The Anchorage Assembly decided late Tuesday that more work needs to be done to reconcile two ordinances about ride-sharing services like Uber.
No action was taken on either ordinance, although public comment was heard on a proposal by Assembly vice chair Dick Traini and Assembly member Amy Demboski to exempt Uber and other ride-sharing services from most public regulations for commercial transportation.
Two proposed ordinances were referred back to an ad-hoc Assembly subcommittee, formed last week, that will look into how ride sharing may or may not fit into Anchorage municipal transportation codes, known as Title 11. Assembly member Bill Evans, who has his own ride-sharing ordinance, has been chosen to chair the committee and said he expects members to meet for the first time next week.
Evans' proposal would regulate ride-sharing services like Uber, but the regulations would be different from those currently imposed on local taxicabs under Title 11. It has been set for public comment on Nov. 18.
The ordinances come after Alaska Superior Court Judge Michael Corey ruled in early October that Uber must comply with all Anchorage taxi laws, unless it operates without charging customers. Uber has said it would comply with the judge's ruling and is currently offering only free rides in Anchorage -- although the company is still paying its drivers. Corey's ruling came after the city sent two cease-and-desist orders to Uber because it claimed the ride-sharing service was operating illegally in Anchorage.
The city believes that ride-sharing services, like Uber, Lyft and Sidecar, should face the same regulations as the local taxi industry -- including mandates for insurance amounts, driver prescreening, permits and video cameras in all cars -- a contention Uber denies.
Despite the delay in a final resolution to the ride-sharing service issue, more than 150 people showed up to testify about Traini and Demboski's ordinance. Many were Anchorage cabdrivers. They wore matching "Yes! Taxis. Safety First" stickers.
Many questioned the wisdom of allowing what they claim would be unfair competition with variable pricing. (In markets where Uber is allowed to charge its customers, it employs a surge-pricing model that automatically hikes rates by as much as 400 percent during times of peak demand.)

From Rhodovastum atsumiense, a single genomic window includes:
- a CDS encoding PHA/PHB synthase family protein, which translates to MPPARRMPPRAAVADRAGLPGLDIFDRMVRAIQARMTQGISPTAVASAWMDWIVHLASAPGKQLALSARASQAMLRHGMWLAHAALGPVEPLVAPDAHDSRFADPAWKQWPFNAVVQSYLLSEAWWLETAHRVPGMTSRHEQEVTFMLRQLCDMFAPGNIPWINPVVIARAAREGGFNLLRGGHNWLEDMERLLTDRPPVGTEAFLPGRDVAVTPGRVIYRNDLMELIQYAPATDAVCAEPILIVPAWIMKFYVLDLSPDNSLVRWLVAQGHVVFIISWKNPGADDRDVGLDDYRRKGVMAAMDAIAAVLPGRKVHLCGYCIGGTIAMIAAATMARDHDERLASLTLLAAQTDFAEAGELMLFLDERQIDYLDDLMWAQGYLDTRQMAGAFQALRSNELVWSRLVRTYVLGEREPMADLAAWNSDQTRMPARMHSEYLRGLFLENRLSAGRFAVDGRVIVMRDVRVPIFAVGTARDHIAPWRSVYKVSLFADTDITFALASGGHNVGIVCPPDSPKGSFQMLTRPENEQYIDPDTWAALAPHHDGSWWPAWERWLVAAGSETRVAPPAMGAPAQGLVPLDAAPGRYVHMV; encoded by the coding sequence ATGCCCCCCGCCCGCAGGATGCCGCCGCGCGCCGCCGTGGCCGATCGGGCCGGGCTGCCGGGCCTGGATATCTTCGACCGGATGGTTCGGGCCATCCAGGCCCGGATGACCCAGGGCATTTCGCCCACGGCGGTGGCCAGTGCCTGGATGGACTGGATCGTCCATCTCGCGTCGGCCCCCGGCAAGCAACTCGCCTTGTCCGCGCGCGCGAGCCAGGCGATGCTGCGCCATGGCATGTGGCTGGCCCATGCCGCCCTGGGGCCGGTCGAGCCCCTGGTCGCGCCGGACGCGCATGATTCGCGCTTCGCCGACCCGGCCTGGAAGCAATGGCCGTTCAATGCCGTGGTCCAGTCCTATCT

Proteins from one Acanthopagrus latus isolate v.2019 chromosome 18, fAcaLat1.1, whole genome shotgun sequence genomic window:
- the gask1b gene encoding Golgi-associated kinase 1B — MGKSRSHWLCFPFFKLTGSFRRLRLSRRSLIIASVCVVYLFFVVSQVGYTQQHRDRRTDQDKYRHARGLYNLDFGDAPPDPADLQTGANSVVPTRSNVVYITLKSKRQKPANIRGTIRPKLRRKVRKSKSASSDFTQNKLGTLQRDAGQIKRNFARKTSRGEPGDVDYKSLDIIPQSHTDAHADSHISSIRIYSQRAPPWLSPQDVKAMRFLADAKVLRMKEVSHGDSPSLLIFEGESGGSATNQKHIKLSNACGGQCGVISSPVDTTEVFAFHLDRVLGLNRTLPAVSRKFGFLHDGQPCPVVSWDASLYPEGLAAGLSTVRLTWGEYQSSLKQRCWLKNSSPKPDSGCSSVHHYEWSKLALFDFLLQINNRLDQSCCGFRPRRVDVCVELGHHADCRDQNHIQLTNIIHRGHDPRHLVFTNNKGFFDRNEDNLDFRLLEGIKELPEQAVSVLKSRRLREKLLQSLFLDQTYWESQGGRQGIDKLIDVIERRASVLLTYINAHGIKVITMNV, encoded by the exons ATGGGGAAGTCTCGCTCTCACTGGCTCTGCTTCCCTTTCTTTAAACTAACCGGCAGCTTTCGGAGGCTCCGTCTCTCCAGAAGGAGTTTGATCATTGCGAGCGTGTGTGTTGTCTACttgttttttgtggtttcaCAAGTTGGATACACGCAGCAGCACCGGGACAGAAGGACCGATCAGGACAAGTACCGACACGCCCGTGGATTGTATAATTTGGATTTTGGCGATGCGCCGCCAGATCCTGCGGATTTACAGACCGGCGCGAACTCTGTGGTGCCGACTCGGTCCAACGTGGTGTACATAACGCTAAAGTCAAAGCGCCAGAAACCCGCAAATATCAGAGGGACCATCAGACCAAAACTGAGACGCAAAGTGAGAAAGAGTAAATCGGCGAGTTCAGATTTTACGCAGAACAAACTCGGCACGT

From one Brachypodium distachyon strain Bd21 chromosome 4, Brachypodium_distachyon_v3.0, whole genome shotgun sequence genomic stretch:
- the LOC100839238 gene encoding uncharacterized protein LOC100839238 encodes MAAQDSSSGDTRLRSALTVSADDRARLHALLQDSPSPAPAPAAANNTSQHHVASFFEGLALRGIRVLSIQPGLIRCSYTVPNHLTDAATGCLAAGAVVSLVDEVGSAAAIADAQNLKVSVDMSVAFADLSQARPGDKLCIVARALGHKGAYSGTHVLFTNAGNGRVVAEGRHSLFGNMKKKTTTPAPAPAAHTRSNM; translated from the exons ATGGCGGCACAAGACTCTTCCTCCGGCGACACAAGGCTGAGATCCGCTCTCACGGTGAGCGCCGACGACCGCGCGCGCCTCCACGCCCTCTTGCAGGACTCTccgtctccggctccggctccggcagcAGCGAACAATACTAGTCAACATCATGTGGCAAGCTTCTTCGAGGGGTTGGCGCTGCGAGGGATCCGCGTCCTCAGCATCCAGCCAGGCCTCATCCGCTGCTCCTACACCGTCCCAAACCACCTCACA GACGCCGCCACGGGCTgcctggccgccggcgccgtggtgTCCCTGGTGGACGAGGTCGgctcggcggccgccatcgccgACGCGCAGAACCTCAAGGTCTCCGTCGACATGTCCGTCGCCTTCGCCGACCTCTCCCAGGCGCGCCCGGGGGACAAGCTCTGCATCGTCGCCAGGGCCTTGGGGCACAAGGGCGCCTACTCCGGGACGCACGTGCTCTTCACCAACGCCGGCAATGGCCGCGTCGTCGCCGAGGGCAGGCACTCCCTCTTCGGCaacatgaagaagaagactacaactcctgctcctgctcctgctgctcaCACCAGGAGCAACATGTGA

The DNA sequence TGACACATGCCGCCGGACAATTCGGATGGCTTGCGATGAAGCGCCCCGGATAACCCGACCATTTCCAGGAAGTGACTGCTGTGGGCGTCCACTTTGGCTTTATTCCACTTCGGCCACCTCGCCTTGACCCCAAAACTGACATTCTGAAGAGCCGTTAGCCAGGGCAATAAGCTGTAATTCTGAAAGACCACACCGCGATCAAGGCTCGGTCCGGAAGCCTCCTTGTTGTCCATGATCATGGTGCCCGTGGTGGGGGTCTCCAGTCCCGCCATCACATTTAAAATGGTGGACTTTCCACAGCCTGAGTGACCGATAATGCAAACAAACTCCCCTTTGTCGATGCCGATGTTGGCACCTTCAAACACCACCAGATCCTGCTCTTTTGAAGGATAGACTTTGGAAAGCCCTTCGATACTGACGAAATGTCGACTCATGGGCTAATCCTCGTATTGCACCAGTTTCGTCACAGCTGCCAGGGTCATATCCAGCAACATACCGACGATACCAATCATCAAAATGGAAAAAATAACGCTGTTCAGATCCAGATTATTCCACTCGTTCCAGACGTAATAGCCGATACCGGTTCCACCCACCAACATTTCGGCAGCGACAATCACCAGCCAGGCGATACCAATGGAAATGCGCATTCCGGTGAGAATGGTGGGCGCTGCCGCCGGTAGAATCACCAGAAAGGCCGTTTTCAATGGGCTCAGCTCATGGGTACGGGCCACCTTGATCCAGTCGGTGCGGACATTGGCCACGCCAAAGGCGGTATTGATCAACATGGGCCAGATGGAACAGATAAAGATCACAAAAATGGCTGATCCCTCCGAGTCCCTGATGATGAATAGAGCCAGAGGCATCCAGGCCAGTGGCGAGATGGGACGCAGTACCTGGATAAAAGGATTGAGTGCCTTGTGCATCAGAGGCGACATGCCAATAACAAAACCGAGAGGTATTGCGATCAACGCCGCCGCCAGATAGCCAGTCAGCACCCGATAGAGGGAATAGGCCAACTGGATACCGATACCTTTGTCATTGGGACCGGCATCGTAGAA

"When they get into my cab they know what the fare is, they know that there are not going to be any Mickey Mouse charges," said 20-year Anchorage cabdriver Augusto Alvarez.
Uber, now in 216 cities worldwide, has faced mounting opposition from local taxi companies and industry groups. Uber claims it is not a taxi company; it and other ride-sharing services don't own any cars. Its cars are personal vehicles, driven by their owners.
Uber claims it is merely a technology company -- offering an app that connects willing riders and drivers. As such, Uber claims it shouldn't have to adhere to the myriad regulations governing public and commercial transportation. Uber said it is used to the debate about its relatively new service as the list of cities where it operates expands.
"The thing is, innovation is, by definition, different," said Uber spokesperson Michael Amodeo. "It's new and as a result, when we launch in new markets, folks have a lot of questions."
One person who showed up to testify believes the problem lies not with Uber or cab companies but with governmental regulation.
"Fix Title 11 to accommodate free markets," said Bethany Marcum. "Get rid of all the regulations. Strike regulations from taxis and ride sharing."
The Assembly agreed to hear more public testimony on the Traini-Demboski ordinance on Nov. 18, keeping alive the legal stalemate between Uber and city officials and preventing Uber from charging its customers in Anchorage.